Home Selection Sunday: What it all means

Selection Sunday: What it all means


Virginia and Virginia Tech need to beef up their out-of-conference schedules

OK, so ACC teams don’t get to play the likes of Georgia State in January and February. That said, the Committee has made it clear that it expects power-conference teams to play more challenging nonconference schedules than Seth Greenberg likes to put together.

That much should have been clear to Greenberg a while ago, but, well, here we go again. I think Tech had clearly played its way into the field this year (as I had thought last year), but the message has been sent.

My advice to Greenberg and Tony Bennett: Call up Jim Larranaga, Shaka Smart, Blaine Taylor, Chris Mooney, and get on their schedules ASAP. Home-and-home. (Not you play us three times at our place, and we play you in five years at a neutral site.)

Prediction: The Big Boys win 75 percent of the games. (And still the midmajors get more credit for playing the ACC than the ACC gets for playing the midmajors.)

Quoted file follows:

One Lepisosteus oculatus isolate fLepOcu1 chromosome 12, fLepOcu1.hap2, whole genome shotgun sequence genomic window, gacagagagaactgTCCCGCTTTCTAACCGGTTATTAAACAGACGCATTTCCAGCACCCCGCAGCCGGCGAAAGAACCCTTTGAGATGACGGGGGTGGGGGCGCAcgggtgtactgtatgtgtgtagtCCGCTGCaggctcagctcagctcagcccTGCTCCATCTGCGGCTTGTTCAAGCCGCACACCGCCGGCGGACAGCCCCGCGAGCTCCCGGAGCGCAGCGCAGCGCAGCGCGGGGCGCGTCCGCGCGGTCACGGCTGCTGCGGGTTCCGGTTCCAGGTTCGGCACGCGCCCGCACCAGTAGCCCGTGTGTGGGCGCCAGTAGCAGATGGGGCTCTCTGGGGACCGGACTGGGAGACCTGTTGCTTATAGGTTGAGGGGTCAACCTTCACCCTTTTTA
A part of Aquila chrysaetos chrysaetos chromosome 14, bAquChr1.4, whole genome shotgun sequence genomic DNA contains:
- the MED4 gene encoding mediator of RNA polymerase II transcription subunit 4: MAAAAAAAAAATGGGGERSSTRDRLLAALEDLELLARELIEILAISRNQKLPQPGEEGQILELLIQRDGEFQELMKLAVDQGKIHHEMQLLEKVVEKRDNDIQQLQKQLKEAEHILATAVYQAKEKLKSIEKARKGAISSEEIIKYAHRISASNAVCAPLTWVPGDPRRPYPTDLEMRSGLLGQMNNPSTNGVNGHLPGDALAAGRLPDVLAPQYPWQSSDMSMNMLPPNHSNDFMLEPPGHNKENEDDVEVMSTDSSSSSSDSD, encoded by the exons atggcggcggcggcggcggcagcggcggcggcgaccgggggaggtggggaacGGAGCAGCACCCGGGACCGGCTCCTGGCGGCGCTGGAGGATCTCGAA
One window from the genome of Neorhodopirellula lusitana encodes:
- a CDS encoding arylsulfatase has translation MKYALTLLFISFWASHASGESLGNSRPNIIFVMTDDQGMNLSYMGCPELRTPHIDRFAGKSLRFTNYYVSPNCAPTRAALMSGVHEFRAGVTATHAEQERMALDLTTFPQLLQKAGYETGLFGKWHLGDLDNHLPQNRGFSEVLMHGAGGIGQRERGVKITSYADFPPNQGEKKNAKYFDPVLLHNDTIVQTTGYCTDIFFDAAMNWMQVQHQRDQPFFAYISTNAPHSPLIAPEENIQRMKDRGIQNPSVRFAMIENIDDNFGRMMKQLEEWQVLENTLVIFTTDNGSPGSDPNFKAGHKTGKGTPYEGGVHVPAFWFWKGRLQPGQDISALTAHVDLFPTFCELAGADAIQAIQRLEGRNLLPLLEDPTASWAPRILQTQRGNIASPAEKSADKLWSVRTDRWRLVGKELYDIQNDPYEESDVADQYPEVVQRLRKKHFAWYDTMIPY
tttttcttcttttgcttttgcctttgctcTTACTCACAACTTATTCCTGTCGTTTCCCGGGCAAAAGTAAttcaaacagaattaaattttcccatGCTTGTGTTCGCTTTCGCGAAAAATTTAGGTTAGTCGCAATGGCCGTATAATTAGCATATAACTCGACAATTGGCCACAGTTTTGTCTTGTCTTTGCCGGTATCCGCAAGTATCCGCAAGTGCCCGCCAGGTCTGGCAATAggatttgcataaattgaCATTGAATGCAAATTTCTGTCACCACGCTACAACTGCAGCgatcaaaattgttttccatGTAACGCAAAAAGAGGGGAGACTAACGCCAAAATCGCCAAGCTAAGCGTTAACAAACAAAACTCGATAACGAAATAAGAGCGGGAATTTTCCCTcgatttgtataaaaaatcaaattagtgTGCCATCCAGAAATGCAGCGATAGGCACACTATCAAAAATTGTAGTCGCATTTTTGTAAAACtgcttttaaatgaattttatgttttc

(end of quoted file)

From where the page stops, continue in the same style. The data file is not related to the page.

Bottom line: The balance of power in college basketball has shifted. Time to recognize that if you’re Tech and UVa. and try to do something about it.

Greenberg, Greenberg, Greenberg …

Seriously, he took over a program that was an afterthought and took it to the team that everybody feels bad for on Selection Sunday every year.

That said, Virginia has been to as many NCAA Tournaments in the past five years (one) as Tech has, and Virginia has recycled coaches in that period of time.

Me personally, I think this is the beginning of the end of the Greenberg era. Maybe he hangs on for another year or two in Blacksburg, but I think his tenure has jumped the shark.

Good move by UVa., but …

It might have been worth it for Virginia to have lost money to play a game or two in the otherwise worthless CBI, if only to give the young nucleus that will take the reins of the program in 2011-2012 a few more practices and game experiences to build on.

Year three for Bennett is going to be interesting. Even assuming that Mike Scott gets his medical redshirt, Virginia isn’t looked at as being much more than a team capable of finishing sixth, seventh, eighth, if things go well, and worse if they don’t.

Talk about totally pissing away a good thing. The school committed in the area of $200 million on what a lot of people who travel a lot more than me say is one of the top arenas in college basketball. The program has managed one NCAA appearance in that new arena’s first five seasons, and the only time it’s sold out anymore is when Duke or UNC come to town (and bring their fans with them.

Column by Chris Graham



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